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Bully Pulpit

The term "bully pulpit" stems from President Theodore Roosevelt's reference to the White House as a "bully pulpit," meaning a terrific platform from which to persuasively advocate an agenda. Roosevelt often used the word "bully" as an adjective meaning superb/wonderful. The Bully Pulpit features news, reasoned discourse, opinion and some humor.

Monday, May 29, 2006

3rd-party freedom lovers unite!

For five years, Republicans have been wondering what in the world is going on inside the minds of their leaders. To be sure, there were no shortage of treacherous stabs in the back even before the current president's father was asking the American people to read his lips, but those could be explained away as political strategies – however incompetent – and individual failings.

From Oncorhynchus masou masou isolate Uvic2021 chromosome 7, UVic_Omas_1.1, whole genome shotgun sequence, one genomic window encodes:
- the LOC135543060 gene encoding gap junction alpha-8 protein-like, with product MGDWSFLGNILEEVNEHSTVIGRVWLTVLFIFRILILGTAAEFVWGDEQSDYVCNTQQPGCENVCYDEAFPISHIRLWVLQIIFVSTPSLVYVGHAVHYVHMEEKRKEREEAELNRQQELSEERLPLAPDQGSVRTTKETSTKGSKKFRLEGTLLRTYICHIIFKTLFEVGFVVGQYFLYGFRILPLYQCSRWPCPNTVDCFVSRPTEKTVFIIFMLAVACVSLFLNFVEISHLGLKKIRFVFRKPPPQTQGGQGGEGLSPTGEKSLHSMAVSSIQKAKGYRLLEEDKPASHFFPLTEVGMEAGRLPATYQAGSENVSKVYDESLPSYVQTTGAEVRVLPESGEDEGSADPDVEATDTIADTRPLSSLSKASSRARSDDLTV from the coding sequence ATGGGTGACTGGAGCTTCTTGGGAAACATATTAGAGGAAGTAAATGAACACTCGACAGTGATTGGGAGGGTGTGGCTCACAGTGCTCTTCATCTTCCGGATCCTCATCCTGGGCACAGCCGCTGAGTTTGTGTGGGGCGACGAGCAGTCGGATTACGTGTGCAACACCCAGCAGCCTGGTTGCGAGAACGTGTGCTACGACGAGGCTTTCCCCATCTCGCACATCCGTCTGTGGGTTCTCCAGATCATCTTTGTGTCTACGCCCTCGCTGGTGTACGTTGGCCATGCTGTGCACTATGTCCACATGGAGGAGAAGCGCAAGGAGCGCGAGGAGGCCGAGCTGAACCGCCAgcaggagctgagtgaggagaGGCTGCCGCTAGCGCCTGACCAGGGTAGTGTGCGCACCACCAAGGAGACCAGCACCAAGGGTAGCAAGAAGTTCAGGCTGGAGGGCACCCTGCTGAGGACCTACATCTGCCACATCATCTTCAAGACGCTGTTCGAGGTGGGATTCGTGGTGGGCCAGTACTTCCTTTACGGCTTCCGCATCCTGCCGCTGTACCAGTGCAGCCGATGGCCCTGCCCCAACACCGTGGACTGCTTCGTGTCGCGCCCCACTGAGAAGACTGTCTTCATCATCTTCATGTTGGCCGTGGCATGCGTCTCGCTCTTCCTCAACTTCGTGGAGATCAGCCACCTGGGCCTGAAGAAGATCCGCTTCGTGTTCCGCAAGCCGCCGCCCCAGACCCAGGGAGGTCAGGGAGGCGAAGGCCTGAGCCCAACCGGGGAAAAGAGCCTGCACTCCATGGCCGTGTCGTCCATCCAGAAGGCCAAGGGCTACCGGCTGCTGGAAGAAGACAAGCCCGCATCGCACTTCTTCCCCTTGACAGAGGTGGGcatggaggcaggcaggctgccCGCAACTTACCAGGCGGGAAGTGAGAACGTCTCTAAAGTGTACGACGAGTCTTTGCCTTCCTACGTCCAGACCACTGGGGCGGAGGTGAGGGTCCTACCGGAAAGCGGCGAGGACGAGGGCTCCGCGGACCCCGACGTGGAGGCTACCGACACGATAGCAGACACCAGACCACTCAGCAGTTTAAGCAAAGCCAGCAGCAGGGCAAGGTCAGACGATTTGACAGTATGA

And the Republican leadership always found the grass roots willing to swallow such betrayals in the name of the long march toward power. Conservatives were able to tolerate much in the name of expanding the big tent and obtaining Republican majorities in the House, Senate and Supreme Court to provide a Republican president with what Ronald Reagan lacked, effective partnership across the three branches of federal government.

But Republicans have looked on, aghast, as the man they believed would be Reagan's heir instead turned out to be the illegitimate heir to Woodrow Wilson and Lyndon Baines Johnson. From his bizarre dabbles in Islamic theology to his enthusiastic embrace of activist, ever-expanding central government power, George W. Bush has sold out every Christian, every nationalist, every constitutionalist, every libertarian and every conservative in the Republican Party.

Vox Day


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